As an example of how universal our common morality really is, consider the principle of “do unto others as you would have them do unto you.” This is a restatement of one of the two greatest commands of Christianity and Judaism (“love your neighbor as you love yourself,”) but it also appears in the teachings of many other major religions of the world, including secular humanism.
The chart below (from Scarboro Missions in Canada) shows how the principle of “do unto others as you would have them do unto you” is common to many of the world’s religions:
The same rule is also found (though it may not be regarded as supreme) in both ancient and modern systems of secular thought:
- Ancient Roman: “The law imprinted on the hearts of all men is to love the members of society as themselves.”
- British Humanist Association: “Treat other people as you'd want to be treated in their situation; don‘t do things you wouldn't want to have done to you.”
Furthermore, since “do unto others as you would have them do unto you” is in fact a summary of the natural law, there is also much common ground in the other teachings of various world religions about how we should relate to one another (i.e., do not murder, do not commit adultery, do not lie, cheat, or steal.)
This similarity in moral codes among different religions is the basis for the often-heard (although somewhat inaccurate) claim that “all religions are the same” that has become popular in some parts of American society. In fact, although different religions often have very different theology (different beliefs about God – for example, Christianity, Judaism, and Islam have very different beliefs about Jesus, and his divinity or lack thereof), different religions do generally have similar codes of morality (or similar beliefs about how we should relate to one another.) For example, although different religions (or different systems of secular thought) may have somewhat different ideas about what the correct definition of stealing is, or what is the appropriate punishment for it, no one seriously attempts to argue that stealing is good. The same can be said for many other vices such as lying, envy (or greed or covetousness), and adultery.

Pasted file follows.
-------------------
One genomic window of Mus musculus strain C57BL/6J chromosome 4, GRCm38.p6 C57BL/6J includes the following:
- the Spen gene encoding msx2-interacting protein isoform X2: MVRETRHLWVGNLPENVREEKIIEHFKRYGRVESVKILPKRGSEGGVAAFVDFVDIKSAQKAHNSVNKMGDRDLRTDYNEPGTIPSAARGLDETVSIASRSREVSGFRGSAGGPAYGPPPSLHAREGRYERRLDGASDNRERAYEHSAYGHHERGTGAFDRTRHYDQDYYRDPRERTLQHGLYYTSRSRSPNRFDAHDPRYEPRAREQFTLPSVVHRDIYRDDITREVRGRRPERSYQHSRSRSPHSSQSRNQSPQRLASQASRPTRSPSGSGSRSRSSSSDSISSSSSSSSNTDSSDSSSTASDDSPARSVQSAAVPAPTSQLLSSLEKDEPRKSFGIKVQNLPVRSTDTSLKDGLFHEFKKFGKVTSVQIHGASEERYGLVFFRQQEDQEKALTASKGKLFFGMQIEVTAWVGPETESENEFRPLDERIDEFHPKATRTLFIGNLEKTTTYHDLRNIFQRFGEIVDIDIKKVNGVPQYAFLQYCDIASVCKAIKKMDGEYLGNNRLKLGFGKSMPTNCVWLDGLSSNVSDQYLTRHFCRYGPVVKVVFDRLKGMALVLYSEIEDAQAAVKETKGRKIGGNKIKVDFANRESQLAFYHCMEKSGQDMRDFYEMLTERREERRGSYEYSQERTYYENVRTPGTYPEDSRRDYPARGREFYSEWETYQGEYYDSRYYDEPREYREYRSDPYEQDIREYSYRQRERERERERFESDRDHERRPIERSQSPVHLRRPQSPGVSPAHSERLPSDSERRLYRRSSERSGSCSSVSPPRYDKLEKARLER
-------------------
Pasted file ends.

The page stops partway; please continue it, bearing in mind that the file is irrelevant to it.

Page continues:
Another way to see how universal our common morality really is is to remember how you felt the last time someone lied to you, cheated you, or stole from you. We all have an innate sense of moral outrage or moral violation in such situations, and often this sense of moral violation hurts as much as or more than the material loss caused by the deception or theft.
Arguing also requires at least an implicit reference to some universal moral standard. The whole idea of trying to show that we are “right” and another person is “wrong” would be meaningless unless there is in fact some universal moral standard to which we can all appeal, and which we are all capable of understanding.
The value of keeping the natural law (or the cost of breaking it) can often also be supported by objective data from the physical and social sciences, and other sources.